Malta – The living room erupted into a glittering ballroom of enjoyment. Kurt did a really good performance, the stage and light show were terrific and we’ve all promised to practise our pointy shoe shuffle for Saturday night. My top score of the night. Unanimous approval.
Belarus – How many times have they changed this arrangement? It’s got slightly rockier again and I thought their live performance was better than the one on the CD. Mrs C does a similar trick with the microphone stands when she’s attempting pilates. Another song that we all gave a tick to.
Portugal – It did precisely what it said on the tin. A very good performance, even if Mrs C and Lady D made defamatory comments about Filipa’s legs. Good quality entry but just not my plate of bacalhau. Despite saying she’s not into Fado, Mrs C was the only one to approve.
Ukraine – another Sara Cox guffaw moment when she likened Gaetana to a Dolmio puppet. I felt it was much better as a studio recording than a live performance – there were too many holes in the wall of sound. Lady D thought the backing dancers were fresh out of I Claudius. We did enjoy the albeit pixilated effect of the people dancing behind her – one way to get out of the 6 person only rule. Still uplifting though, so we all put it through.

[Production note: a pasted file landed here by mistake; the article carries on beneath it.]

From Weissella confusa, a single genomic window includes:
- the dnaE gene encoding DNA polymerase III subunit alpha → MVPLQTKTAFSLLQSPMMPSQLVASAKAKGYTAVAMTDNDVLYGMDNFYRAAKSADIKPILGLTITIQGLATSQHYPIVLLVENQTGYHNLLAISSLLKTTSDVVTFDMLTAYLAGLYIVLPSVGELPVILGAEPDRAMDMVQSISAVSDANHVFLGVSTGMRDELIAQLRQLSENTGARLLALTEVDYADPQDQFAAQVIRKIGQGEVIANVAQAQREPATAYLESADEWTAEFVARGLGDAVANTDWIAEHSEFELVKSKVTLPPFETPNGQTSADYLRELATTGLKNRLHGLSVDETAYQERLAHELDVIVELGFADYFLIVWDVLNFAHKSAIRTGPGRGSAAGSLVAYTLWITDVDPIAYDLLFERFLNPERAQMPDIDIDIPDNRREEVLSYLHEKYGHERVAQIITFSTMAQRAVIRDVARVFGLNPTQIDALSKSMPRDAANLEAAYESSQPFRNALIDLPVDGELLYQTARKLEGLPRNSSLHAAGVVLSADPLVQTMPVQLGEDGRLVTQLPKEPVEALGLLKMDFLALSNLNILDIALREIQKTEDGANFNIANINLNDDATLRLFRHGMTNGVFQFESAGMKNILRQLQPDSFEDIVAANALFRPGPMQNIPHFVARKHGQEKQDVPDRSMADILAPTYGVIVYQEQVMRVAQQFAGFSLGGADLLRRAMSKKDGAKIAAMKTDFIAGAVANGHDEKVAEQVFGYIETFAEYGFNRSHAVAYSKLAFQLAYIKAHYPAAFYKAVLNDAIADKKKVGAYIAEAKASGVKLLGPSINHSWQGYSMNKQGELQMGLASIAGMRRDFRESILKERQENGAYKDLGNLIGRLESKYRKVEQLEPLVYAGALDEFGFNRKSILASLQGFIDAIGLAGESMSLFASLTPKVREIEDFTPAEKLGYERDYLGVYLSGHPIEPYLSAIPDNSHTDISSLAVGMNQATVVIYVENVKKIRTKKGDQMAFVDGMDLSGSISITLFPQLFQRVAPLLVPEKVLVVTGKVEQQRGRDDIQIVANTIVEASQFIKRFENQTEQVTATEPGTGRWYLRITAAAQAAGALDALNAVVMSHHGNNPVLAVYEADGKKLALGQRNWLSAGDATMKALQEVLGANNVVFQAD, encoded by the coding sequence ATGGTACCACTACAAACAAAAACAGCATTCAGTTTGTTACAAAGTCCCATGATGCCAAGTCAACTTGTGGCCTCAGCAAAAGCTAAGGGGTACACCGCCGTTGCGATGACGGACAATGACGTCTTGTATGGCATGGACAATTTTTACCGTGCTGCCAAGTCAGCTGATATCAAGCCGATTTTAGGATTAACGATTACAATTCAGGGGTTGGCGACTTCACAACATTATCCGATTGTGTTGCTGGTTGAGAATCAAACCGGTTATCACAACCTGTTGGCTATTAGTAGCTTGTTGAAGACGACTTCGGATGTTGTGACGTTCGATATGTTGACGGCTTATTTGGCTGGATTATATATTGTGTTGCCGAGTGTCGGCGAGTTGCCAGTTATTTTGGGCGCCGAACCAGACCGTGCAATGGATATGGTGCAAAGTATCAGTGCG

Bulgaria – Oh no, said Lady D, not at all. And we all kind of agreed. It was ok but she got a bit screechy at times. I thought Portugal was a better example of its genre than this song was of its (club style thing) and as I voted Portugal quite low I had to vote this lower. Mrs C surprised us by choosing to promote it to Saturday material.
Slovenia – Quite nice, but just not quite nice enough was the general consent. I made a rather sexist remark associating the lead backing singer and with the generously proportioned underwear outlet Bravissimo. This was the first song that none of us selected.
Croatia – And this was the second. Lady D was aghast at Nina’s knees. It also had very silly dancers. Embarrassingly so. I wrote down the phrase “deliberately awful”.
Sweden – Of all the songs in the contest this is the one that, despite my better judgment, has been VERY slowly growing on me. I still think it fails in many ways but it does have a je ne sais quoi, something I just can’t explain. Her appearance is something akin to a flesh-eating zombie Kate Bush. Lady D noted that it was nice to see Mr T again doing the dancing. Direkt til Baku.